Edinburgh and London: Blackwood, 1858. Two octavo volumes, measuring 8 x 5 inches: , 7-366; , 381, . Original claret morocco-grain cloth elaborately stamped in blind, spines lettered in gilt, cinnamon endpapers. Neat initials “M.S.D.” to half-titles, penciled bookseller notes to verso of front free endpaper in Volume I. Spine ends and corners very lightly rubbed, small abrasion to rear pastedown of Volume I from label removal. Housed in a custom clamshell box.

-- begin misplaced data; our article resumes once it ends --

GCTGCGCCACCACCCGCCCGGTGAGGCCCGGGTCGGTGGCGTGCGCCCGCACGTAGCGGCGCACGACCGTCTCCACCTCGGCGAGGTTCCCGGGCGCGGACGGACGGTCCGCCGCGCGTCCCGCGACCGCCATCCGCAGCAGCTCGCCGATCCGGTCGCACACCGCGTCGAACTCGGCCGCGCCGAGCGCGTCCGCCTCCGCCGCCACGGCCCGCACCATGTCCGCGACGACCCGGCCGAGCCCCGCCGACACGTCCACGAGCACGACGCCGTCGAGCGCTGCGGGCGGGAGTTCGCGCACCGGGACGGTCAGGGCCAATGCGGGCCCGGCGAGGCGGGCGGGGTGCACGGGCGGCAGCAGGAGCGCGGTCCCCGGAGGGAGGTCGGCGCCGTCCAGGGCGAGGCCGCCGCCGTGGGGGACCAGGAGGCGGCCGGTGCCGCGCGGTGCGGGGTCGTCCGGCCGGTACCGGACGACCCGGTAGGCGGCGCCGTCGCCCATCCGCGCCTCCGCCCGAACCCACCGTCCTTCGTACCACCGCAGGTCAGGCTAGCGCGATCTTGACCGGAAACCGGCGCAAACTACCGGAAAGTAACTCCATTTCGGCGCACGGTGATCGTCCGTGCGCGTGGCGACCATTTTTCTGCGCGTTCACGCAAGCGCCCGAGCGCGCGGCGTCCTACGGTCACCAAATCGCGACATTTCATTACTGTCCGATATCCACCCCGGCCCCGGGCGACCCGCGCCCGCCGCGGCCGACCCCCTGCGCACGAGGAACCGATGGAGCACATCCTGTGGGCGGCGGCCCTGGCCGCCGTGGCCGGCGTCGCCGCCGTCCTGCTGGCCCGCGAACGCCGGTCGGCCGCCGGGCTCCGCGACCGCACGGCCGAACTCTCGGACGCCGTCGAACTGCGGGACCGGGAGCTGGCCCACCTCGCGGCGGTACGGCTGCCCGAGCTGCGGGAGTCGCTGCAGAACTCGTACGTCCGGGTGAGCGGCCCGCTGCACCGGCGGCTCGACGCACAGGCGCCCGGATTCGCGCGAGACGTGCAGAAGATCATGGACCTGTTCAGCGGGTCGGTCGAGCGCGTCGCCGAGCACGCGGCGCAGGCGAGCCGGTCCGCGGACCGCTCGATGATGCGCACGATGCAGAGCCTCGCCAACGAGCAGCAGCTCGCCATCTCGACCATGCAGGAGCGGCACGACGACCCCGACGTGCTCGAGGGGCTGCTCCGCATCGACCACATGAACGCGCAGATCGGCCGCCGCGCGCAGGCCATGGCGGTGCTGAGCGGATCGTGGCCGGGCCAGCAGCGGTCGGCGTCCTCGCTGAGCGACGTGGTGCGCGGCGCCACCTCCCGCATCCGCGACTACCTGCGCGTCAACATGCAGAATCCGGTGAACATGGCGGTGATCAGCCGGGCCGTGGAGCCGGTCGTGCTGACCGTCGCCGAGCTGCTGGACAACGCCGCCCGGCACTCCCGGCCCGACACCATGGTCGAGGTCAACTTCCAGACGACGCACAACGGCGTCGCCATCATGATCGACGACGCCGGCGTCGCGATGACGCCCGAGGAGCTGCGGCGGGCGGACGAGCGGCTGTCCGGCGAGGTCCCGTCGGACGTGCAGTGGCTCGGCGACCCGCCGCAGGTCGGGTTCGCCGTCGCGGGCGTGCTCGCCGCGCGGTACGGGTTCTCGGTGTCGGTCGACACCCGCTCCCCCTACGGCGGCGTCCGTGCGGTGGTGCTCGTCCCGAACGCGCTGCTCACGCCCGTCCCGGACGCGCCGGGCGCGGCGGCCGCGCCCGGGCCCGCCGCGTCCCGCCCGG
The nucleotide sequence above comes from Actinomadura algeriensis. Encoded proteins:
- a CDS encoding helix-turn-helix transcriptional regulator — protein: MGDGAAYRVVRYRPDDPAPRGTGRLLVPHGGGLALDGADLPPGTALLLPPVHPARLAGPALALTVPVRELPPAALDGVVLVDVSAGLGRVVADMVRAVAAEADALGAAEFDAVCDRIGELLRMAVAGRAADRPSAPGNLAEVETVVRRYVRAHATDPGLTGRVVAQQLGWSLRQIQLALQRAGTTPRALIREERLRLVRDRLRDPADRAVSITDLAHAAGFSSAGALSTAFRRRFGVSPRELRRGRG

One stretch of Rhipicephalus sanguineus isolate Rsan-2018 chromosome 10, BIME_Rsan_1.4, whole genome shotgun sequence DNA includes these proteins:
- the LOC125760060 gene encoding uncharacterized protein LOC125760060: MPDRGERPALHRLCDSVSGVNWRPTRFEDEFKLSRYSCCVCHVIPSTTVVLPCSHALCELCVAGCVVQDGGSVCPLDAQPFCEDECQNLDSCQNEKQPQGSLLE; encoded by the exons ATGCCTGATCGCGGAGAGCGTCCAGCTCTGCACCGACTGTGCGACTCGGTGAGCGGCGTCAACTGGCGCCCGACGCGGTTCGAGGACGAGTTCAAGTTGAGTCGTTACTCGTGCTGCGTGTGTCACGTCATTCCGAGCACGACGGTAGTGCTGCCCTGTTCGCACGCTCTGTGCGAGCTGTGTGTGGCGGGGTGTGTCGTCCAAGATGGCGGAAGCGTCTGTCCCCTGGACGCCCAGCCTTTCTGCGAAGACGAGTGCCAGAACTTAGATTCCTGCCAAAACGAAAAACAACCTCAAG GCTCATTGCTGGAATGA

First edition of George Eliot’s first published work of fiction, three related stories of love and loss in an English village: “The Sad Fortunes of the Rev. Amos Barton,” “Mr. Gilfil’s Love-Story,” and “Janet’s Repentance.” The stories first appeared anonymously in Blackwood’s Magazine in 1857, and were published together the following year as the work of “George Eliot,” the first use of that pen name by Mary Ann Evans. Upon the book’s appearance, Charles Dickens wrote Blackwood to congratulate the unknown author and to predict, correctly, that George Eliot would eventually be revealed as a woman. These early stories sound the depths of feeling experienced by everyday people, foreshadowing Eliot’s major achievement in Middlemarch: “At least eighty out of a hundred of your adult male fellow-Britons returned in the last census are neither extraordinarily silly, nor extraordinarily wicked, nor extraordinarily wise; their eyes are neither deep and liquid with sentiment, nor sparkling with suppressed witticisms; they have probably had no hairbreadth escapes or thrilling adventures; their brains are certainly not pregnant with genius, and their passions have not manifested themselves at all after the fashion of a volcano. . . . Yet these commonplace people -- many of them -- bear a conscience.” This first edition was issued in a run of 1,050 copies. Baker & Ross A3.2B. A bright, near-fine copy in the original cloth, much nicer than usually found.